20/10/2020

Kakiq

Giving your Home a new Option

Before & After: Another A. Quincy Jones Eichler Is Returned to Its Former Glory in Oakland

When a historic Eichler popped up on the market three years ago in Oakland, California, designer Indhira Rojas, along with her partner, Jason, immediately put in an offer with a shared mission in mind: to restore the home to its original splendor. Sited on a large lot in the “Lost Eichler” neighborhood of Oakland, California (an enclave that contains the only Eichlers in the area), the double-gable house was designed by famed architect A. Quincy Jones in 1965. Yet as a result of previous renovations, the property had regrettably lost touch with much of Jones’s original design.

Designed by A. Quincy Jones in 1965, the recently remodeled double A-frame is located in Oakland’s “Lost Eichler” neighborhood. With fewer than 50 homes in the development, this enclave represents one of the smaller Eichler housing tracts in California.

“Our main goal was to return the space to its timeless design,” explains designer and current homeowner Indhira Rojas. “The previous owners had enclosed the open spaces, leaving the atrium, pool, and backyard completely covered. Fortunately, the simplistic layout hadn’t been altered much, so it became clear that if we just removed a lot of these layers, we could restore the house to its original intent.”

Before: The Front Entry

A look at the front entry before the renovation. “The atrium looked like a mini golf course with an astroturf floor and a wooden fountain at its center,” describes current owner Indhira Rojas.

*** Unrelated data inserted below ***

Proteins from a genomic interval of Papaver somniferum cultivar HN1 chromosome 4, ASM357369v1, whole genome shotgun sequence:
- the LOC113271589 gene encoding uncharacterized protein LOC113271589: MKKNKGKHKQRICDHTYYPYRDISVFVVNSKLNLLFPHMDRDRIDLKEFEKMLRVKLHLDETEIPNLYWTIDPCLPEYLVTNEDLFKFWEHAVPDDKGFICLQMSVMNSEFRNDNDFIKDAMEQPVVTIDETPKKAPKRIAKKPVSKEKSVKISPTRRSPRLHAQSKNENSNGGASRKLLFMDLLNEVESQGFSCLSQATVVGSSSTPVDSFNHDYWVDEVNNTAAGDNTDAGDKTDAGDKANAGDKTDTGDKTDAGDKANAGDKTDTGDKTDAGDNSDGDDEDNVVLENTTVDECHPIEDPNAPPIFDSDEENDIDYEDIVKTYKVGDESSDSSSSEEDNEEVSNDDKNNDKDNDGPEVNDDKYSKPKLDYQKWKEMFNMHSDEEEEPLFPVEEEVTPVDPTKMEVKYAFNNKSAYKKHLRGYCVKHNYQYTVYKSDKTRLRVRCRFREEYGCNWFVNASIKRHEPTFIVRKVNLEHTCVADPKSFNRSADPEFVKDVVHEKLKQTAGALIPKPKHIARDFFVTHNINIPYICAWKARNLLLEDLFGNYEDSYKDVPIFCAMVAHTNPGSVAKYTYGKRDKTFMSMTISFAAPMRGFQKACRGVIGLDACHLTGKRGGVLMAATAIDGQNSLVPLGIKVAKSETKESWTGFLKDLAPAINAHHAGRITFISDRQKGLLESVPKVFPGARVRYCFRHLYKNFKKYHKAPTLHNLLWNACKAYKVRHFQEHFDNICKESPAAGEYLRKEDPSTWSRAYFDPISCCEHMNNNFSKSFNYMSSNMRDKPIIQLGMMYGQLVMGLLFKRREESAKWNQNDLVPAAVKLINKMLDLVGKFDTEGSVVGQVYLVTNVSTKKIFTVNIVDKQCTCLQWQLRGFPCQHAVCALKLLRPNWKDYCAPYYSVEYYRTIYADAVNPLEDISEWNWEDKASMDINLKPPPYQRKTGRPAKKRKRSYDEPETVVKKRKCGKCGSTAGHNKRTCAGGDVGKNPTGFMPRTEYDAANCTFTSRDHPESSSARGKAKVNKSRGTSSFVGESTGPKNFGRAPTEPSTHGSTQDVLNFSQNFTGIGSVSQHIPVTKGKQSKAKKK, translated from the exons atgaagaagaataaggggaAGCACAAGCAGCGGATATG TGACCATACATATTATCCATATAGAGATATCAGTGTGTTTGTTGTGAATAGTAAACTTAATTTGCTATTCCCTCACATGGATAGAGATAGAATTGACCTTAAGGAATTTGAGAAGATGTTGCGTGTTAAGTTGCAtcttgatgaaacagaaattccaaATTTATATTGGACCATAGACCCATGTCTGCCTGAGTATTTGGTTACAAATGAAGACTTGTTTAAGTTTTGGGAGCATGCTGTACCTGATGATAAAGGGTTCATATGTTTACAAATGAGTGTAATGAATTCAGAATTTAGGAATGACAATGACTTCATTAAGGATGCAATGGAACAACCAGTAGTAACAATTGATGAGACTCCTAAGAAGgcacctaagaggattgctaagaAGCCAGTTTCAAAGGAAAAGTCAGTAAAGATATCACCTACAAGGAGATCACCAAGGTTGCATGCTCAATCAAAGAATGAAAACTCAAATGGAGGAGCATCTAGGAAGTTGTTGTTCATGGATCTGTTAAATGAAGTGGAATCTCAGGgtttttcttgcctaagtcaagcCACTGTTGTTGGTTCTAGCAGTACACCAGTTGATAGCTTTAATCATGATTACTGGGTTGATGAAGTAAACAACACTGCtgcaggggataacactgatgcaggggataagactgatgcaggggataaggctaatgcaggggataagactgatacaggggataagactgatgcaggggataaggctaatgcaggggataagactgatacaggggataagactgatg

While the plan seemed fairly straightforward, the process was anything but short and easy. “On the advice of our friends, we took our time to live in the house and get to know it before making any big renovations,” says Rojas. “As typical designers, we started with a research deep-dive, and became obsessed about all things midcentury-modern. We read about Eichler and the architects who collaborated with him, specifically A. Quincy Jones who designed the model of our home. We went on multiple midcentury home tours in the area and in Palm Springs, and, filled our Pinterest boards with inspiration.”

After: The Front Entry

The couple restored the original open-air space between the two gables. 

“We decided to open up the atrium before we even moved in, which was enough of a step to help give us a sense of the potential of the home,” she continues. After consulting with numerous architects and interior designers for advice and guidance, the duo were able to hone in their vision and put their plans in motion. 

Before: The Living Room

“The floor was another interesting challenge, as it was previously covered with a fake wood texture,” describes Rojas. “We always assumed we could just remove that and reveal a beautiful raw concrete floor that’s characteristic of these homes. Yet when we took it out we realized there was a mix of materials underneath.”

“We decided to focus on the key areas that would elevate the house and bring back the Eichler feel. After opening up the atrium, fixing up the pool and the backyard was essential,” Rojas explains. “We also wanted to install a new modern kitchen, which felt like the central gathering place in the home. Lastly, we felt that remodeling the master bathroom, vanity area, and guest bathroom would complete the experience.”

After: The Living Room